A large group of the men, spearheaded by Hickey, attempt to mutiny – given Crozier’s effective and sensible leadership, believing wholeheartedly that his way was the only way to potentially survive their situation, he is incredulous at the thought of a mutiny – “Crozier shook his head at the absurdity of it all and chuckled as if the men had come to tell him a particularly good joke rather than foment a mutiny” (p. 560). At first, he pleads with them to stay, and appeals to their sense of reason, poking obvious holes in their flawed strategy to just move on back to the Terror, which they hope has been released. Eventually, however, he realizes that he simply cannot waste energy appealing to their sense of rationality at the expense of keeping everyone else alive, and so chooses to let them go off on their own. “He reminded himself that this was what he wanted – it was past time to get rid of the malcontents and to save those others who trusted his judgment” (p. 618).
Eventually, everyone on the expedition dies, but for him and Lady Silence. He soon realizes, after carrying up a romantic relationship with her, that she is pregnant. With this in mind, and the growing realization that they share each other’s dreams, he understands that he is becoming ‘someone and something else,’ though “Francis Crozier…remains a rational man” (p. 735). He knows that “Life is solitary, poor, nasty, brutish, and short. It has no plan, no point, no hidden mysteries that make up for the oh-so-obvious miseries and banalities” (p. 737). Of course, even as he says this, he begins to doubt himself, especially considering the bond he has begun to forge with Lady Silence, a romantic and close partnership that carries them through the remainder of the novel.
As conditions worsen and the cold sets in, he begins to test his options. “The only paths left now are surrender or death. Or both. All of his life, the boy and man he was and has been for fifty years would rather die than surrender. The man he is now would rather die than surrender” (p. 743). Crozier’s determination is finally exemplified when he and Silence finally make their way back to the Terror, sifting through its contents and deciding to burn it down. However, there was one last symbolic gesture he needed to perform – “Fixing this ship’s position one last time was perhaps the most useless thing he’d ever done in a long life of doing useless things. But he also knew he’d had to do it” (p. 762).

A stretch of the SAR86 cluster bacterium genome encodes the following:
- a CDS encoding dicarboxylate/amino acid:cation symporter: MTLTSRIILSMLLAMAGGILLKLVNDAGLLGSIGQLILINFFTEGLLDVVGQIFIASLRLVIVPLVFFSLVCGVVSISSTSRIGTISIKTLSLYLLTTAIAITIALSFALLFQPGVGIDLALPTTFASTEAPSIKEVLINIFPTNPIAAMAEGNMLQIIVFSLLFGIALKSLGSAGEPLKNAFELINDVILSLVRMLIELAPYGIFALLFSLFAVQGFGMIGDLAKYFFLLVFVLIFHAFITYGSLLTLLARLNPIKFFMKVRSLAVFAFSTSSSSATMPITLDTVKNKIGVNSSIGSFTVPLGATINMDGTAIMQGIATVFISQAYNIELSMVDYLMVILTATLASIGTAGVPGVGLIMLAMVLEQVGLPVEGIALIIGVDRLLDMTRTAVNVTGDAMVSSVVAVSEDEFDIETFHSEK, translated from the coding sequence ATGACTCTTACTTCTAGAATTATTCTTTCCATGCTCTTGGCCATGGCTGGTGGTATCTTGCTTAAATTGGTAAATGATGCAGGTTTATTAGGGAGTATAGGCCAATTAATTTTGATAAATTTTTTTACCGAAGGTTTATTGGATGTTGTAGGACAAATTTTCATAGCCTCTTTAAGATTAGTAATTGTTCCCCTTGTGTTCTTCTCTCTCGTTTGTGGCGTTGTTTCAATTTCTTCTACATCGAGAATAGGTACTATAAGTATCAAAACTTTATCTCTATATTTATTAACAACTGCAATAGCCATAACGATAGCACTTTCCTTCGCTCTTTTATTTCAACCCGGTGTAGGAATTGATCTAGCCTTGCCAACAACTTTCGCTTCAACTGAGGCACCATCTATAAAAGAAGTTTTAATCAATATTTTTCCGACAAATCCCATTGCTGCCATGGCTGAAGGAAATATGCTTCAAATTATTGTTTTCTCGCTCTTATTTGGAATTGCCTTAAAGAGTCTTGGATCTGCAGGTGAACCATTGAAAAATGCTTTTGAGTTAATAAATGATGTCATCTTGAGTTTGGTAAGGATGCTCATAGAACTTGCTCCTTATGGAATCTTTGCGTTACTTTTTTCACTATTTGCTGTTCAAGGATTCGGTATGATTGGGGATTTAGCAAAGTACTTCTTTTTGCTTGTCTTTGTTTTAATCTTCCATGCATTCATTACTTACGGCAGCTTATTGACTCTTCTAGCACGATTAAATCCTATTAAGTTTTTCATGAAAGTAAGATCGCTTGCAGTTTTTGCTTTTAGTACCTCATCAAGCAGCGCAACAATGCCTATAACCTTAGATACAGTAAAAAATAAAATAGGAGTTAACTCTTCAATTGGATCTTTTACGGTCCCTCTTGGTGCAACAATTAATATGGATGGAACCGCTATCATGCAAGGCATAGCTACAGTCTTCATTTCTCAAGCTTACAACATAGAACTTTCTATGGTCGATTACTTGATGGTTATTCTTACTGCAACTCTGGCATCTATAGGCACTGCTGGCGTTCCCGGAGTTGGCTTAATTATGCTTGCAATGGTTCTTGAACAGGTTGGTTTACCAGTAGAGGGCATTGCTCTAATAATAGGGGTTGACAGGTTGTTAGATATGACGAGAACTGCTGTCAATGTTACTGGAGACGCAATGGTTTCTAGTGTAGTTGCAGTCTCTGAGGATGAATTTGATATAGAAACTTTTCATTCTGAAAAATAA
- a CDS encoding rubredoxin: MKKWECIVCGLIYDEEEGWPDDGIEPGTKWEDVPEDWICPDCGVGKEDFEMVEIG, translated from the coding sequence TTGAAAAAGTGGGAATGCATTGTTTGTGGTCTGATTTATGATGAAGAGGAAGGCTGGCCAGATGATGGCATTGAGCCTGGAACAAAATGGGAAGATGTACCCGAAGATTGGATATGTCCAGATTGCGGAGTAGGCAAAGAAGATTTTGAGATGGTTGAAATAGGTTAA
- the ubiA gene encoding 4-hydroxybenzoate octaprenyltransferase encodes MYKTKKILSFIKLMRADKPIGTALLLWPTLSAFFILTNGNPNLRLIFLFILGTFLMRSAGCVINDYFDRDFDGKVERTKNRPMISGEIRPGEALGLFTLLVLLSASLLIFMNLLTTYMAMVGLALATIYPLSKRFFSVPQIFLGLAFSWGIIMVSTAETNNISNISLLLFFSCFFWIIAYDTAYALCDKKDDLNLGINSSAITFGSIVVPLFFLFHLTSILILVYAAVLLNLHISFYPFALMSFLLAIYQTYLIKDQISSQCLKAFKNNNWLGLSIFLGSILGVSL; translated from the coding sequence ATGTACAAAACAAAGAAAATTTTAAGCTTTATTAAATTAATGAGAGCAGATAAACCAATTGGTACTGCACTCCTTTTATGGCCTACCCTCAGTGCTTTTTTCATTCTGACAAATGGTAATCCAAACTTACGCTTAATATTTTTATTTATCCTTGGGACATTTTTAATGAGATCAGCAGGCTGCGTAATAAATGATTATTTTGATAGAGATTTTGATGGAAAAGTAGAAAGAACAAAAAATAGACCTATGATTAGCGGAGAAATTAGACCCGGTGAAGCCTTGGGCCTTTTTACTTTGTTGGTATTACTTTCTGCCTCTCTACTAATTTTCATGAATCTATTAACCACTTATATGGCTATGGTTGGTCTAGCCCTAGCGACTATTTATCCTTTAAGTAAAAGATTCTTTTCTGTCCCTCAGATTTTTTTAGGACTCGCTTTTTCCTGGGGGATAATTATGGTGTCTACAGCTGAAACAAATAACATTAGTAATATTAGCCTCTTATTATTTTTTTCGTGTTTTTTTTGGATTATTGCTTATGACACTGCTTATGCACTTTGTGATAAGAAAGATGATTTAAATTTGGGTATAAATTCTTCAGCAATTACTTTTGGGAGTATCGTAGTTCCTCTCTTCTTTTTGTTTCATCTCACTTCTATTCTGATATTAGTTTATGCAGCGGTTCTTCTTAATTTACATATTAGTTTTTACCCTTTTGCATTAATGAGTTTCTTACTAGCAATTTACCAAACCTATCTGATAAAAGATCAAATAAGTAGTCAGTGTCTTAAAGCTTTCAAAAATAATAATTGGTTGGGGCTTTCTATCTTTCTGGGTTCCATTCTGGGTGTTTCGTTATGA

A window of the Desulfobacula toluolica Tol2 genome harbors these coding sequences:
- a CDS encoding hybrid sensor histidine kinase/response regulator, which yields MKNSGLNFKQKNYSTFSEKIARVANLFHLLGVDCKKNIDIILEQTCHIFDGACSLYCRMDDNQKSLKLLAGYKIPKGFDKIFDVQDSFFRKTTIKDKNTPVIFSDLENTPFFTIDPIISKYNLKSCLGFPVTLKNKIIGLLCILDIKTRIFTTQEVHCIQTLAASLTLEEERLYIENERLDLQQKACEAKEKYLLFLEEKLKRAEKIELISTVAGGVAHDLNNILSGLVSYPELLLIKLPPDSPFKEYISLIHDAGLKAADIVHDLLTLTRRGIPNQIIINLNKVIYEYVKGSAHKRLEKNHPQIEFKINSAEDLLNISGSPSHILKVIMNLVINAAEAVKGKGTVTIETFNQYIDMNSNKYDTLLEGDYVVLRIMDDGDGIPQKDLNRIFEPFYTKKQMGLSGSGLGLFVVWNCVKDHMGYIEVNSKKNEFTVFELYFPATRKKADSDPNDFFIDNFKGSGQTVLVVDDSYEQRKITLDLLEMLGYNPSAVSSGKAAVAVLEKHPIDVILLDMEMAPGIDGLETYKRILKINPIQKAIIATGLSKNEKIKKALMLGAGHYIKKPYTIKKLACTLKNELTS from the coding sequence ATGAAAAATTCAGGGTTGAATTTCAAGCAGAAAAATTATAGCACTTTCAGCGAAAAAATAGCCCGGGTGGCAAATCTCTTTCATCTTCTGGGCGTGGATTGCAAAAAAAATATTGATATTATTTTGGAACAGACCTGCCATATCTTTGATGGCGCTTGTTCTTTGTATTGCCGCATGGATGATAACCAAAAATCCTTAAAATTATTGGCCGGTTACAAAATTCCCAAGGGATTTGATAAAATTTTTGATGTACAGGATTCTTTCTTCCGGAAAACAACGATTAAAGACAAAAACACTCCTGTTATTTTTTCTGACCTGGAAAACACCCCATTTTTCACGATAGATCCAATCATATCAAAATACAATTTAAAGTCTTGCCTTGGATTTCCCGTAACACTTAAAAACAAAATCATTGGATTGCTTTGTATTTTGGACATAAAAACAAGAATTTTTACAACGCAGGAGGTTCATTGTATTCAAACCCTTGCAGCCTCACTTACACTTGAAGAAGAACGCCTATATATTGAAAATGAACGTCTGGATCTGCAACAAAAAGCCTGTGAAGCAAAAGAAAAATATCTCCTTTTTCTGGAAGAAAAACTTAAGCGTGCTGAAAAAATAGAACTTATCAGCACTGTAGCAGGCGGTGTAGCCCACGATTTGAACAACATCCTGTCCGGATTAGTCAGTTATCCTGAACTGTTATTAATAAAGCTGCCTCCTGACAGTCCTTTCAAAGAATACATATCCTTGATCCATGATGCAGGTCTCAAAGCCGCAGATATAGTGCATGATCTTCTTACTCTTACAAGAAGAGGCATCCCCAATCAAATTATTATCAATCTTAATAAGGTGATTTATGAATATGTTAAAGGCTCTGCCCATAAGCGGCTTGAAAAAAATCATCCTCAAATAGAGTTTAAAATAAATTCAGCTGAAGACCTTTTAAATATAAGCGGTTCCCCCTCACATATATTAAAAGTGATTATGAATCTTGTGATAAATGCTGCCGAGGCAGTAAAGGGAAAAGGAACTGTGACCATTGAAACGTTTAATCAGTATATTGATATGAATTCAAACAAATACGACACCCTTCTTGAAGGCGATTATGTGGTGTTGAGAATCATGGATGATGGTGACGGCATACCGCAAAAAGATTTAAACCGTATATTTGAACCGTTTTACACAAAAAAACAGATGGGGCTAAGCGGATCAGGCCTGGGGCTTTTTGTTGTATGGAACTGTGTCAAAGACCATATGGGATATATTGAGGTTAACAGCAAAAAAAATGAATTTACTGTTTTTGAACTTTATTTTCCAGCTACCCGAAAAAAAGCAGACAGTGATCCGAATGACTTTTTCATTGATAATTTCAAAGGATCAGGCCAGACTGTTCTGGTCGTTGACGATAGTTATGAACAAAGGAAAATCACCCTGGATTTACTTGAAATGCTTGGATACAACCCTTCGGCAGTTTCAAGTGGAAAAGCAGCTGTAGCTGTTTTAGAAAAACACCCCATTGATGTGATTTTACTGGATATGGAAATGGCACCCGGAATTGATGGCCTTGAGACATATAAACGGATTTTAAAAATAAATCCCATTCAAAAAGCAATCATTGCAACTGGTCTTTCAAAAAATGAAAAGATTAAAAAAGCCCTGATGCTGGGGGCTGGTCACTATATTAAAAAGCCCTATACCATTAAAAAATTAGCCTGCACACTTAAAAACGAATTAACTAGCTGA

In conclusion, the characters of Crozier and Goodsir are practical, determined, morally upright individuals who seek to weather this most precarious situation with as much of their moral fiber intact as possible. They are not without flaws – Crozier’s tactless treatment of Lady Silence early in their relationship, Goodsir’s choice to kill himself – but they are eager to prove themselves and do right by those who are loyal to them. While the rest of the crew panic, kill, and lash out at whoever might be tangentially responsible for their plight, these two characters, for good or ill, refuse to give up, unless their own sacrifice can serve some greater meaning. With this in mind, the inherent goodness of man is exemplified in Crozier’s rejection of Hobbes’ nihilistic view of life being solitary, nasty, brutish and short. By working within those confines and making the best of things, always fighting for survival, he shows the true virtue of man, while most others are punished for their shortsightedness and impatience.
Simmons, D. (2007). The terror: a novel. New York: Little, Brown and Co..